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The Political Obituary of Aung San Suu Kyi

By Timothy McLaughlin

07 Dec 2021 · 8 min read

As Aung San Suu Kyi climbed the steps of the gargantuan parliamentary building into her first session as an elected lawmaker, I watched along with my colleagues in the offices of The Myanmar Times, where we crowded around and turned our heads upward to the boxy televisions that hung precariously above the newsroom.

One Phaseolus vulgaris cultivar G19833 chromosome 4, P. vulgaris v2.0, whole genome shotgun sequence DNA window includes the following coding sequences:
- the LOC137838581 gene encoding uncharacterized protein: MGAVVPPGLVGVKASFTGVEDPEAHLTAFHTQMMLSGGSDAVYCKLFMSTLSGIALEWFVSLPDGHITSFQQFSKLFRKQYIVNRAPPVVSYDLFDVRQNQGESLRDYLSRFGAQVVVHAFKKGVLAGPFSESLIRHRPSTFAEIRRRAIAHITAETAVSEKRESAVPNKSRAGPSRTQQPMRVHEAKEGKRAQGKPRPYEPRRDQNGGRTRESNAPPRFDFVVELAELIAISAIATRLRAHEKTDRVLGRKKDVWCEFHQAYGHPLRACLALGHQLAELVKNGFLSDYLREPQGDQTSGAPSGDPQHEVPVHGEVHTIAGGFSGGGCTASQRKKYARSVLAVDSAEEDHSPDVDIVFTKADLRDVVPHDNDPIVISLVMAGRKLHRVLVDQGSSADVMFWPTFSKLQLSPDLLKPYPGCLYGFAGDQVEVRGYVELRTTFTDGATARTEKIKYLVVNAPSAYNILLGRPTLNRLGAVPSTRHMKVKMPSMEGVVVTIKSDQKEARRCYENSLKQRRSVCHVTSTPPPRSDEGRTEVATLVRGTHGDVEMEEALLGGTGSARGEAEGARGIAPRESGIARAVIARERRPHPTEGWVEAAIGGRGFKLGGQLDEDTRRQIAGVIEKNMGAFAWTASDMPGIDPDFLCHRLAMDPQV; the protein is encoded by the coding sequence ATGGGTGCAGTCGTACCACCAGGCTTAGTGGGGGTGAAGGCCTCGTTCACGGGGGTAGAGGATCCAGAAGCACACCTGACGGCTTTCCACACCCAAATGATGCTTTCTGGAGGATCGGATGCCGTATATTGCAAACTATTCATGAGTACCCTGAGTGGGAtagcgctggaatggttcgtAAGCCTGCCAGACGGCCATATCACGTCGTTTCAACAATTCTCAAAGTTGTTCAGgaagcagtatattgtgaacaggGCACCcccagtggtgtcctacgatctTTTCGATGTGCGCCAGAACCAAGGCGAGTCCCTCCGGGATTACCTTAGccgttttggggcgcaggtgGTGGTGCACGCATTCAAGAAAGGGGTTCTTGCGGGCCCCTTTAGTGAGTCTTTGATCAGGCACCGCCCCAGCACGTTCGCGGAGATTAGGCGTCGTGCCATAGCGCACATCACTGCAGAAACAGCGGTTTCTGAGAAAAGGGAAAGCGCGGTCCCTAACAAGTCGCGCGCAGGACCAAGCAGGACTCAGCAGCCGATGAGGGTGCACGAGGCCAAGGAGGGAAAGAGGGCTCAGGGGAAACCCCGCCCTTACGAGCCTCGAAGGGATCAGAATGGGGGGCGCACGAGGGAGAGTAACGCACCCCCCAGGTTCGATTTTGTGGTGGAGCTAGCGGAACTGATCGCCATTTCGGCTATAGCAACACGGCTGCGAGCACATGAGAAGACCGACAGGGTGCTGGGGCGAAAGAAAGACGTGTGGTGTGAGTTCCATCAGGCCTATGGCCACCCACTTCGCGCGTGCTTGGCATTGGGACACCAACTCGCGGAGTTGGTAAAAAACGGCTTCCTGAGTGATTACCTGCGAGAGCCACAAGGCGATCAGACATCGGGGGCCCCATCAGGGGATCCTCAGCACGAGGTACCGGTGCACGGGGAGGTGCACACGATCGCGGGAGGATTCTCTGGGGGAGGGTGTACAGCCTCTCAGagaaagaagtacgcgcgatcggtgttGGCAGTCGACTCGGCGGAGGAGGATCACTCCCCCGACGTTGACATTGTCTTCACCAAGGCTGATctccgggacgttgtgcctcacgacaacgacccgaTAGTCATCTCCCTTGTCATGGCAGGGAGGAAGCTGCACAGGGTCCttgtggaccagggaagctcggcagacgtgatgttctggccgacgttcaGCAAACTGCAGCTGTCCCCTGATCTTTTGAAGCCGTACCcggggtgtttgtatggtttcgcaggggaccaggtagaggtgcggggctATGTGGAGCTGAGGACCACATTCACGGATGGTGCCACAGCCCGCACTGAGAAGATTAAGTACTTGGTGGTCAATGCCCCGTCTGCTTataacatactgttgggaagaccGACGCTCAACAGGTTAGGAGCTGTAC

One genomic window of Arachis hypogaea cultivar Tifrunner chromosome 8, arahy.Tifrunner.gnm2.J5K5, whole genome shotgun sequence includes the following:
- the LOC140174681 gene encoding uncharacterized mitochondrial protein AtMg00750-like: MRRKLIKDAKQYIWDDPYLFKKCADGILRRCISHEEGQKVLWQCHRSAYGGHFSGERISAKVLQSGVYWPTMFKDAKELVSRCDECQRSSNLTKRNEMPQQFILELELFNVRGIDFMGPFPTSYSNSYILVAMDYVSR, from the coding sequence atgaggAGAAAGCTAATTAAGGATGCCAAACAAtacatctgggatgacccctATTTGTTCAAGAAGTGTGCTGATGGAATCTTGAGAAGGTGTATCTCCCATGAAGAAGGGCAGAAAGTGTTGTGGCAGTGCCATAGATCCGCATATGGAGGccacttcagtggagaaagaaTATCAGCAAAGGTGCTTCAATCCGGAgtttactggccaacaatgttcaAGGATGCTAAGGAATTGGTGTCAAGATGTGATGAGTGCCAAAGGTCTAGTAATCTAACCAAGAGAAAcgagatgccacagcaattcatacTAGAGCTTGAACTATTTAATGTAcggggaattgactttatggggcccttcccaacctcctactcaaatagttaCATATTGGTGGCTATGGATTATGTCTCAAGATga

This was July 2012. Suu Kyi’s arrival had been delayed by a whirlwind 17-day lap around Europe. She’d collected an honorary doctorate from the University of Oxford and accepted the Nobel Peace Prize she’d won 21 years earlier while under house arrest as the country’s leading dissident. During the trip, Suu Kyi had surprised some when she struck a conciliatory tone while speaking about her military captors. “In some ways, I don’t think they did anything to me,” she replied when asked whether she forgave the military for her treatment. The comment provided an early, if at the time overlooked, indicator of how she viewed the organization that had inflicted decades of hardship on Myanmar (known as Burma until 1989).

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